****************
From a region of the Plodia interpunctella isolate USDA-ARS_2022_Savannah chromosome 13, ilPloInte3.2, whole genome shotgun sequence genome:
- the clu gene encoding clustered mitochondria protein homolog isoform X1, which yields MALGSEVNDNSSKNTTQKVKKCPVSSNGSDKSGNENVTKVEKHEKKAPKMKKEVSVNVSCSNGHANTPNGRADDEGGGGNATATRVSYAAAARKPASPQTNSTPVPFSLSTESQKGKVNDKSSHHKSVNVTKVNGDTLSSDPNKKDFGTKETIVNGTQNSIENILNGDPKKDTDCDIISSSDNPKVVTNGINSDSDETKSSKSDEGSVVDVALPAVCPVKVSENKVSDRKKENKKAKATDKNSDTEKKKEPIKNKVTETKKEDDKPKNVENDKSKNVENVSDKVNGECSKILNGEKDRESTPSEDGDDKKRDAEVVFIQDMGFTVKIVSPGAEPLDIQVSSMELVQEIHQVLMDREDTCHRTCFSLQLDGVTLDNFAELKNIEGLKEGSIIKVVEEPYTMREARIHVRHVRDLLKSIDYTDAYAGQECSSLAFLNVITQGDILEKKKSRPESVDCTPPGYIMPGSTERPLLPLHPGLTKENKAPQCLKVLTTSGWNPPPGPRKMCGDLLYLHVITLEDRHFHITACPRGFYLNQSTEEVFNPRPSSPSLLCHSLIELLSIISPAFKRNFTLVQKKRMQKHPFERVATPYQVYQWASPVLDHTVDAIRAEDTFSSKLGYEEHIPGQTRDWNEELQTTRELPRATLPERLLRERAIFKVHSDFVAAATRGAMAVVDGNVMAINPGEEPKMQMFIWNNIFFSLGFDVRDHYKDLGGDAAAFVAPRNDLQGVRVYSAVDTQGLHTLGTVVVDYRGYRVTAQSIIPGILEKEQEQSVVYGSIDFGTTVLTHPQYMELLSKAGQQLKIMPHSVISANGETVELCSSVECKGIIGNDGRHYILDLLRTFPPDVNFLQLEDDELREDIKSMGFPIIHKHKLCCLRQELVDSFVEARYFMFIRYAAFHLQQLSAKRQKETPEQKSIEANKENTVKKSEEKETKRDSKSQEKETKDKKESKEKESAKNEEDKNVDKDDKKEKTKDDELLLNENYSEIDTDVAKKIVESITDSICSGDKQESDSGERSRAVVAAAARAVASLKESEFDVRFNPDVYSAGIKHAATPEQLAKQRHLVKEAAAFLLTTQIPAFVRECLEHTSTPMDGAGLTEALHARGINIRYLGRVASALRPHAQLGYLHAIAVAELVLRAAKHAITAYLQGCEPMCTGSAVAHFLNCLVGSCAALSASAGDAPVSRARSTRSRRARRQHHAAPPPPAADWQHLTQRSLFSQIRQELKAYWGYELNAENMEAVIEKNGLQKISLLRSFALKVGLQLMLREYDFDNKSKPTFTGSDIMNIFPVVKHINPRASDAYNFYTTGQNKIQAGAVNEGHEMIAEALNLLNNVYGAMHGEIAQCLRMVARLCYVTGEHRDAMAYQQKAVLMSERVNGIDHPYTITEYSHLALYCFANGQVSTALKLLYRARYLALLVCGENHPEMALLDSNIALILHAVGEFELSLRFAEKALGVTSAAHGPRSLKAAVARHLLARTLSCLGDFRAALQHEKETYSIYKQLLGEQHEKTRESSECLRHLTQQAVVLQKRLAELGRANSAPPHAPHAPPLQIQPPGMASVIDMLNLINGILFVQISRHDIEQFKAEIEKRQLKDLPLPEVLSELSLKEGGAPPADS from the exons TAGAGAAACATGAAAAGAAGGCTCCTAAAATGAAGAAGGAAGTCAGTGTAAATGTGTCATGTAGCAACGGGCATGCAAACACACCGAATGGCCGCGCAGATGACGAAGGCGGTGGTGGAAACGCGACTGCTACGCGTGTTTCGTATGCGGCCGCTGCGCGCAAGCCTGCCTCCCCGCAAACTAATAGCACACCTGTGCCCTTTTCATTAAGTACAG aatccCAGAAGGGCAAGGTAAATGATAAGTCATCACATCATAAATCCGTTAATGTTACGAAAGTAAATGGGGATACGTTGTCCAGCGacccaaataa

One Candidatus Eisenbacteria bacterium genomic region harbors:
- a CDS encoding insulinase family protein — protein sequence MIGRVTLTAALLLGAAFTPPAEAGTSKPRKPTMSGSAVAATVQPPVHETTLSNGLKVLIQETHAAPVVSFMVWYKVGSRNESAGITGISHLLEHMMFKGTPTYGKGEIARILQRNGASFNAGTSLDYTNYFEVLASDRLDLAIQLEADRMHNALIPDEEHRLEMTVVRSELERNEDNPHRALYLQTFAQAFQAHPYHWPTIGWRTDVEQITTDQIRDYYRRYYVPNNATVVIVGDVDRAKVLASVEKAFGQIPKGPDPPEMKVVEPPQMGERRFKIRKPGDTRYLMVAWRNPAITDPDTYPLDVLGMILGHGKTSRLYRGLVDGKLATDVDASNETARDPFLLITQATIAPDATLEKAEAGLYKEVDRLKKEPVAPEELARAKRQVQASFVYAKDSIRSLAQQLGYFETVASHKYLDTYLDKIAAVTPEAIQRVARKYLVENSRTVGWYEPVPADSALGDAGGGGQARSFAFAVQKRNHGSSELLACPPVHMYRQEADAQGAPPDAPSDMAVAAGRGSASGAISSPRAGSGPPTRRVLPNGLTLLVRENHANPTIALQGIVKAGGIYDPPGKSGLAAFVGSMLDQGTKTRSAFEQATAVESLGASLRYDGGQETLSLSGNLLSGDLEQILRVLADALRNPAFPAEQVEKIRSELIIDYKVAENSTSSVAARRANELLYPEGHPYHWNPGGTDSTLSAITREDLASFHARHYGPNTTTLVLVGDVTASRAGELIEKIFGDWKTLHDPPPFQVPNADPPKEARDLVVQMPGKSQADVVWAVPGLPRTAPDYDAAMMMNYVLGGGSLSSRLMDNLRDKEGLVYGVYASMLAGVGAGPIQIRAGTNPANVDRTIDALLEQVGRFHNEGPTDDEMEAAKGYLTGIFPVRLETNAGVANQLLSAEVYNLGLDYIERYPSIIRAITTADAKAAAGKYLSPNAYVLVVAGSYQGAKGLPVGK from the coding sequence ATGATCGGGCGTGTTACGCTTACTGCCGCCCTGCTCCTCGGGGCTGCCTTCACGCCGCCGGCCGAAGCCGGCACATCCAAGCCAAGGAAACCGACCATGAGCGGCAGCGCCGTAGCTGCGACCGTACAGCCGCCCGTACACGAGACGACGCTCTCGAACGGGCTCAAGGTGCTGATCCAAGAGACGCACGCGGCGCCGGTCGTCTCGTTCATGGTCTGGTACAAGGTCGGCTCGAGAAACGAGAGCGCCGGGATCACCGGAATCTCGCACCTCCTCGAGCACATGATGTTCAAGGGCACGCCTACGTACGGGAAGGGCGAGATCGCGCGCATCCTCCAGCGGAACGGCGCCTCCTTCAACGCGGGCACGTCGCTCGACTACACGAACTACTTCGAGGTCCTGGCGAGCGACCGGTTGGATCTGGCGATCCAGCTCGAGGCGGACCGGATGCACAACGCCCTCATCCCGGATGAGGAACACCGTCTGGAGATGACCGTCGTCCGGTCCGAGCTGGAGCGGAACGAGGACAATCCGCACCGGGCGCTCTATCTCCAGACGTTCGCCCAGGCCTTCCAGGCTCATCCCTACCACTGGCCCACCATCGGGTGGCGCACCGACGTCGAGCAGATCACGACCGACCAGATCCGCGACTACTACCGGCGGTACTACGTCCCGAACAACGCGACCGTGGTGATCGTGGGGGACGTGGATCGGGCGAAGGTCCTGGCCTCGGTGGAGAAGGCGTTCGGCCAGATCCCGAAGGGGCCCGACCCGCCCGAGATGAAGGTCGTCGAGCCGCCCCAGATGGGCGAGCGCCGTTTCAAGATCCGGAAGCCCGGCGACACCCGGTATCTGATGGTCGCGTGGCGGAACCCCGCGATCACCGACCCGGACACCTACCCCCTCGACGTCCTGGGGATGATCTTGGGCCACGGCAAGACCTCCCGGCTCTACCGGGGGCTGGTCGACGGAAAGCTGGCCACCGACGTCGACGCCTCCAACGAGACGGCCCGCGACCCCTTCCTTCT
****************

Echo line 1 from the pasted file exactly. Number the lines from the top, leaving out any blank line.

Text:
From a region of the Plodia interpunctella isolate USDA-ARS_2022_Savannah chromosome 13, ilPloInte3.2, whole genome shotgun sequence genome: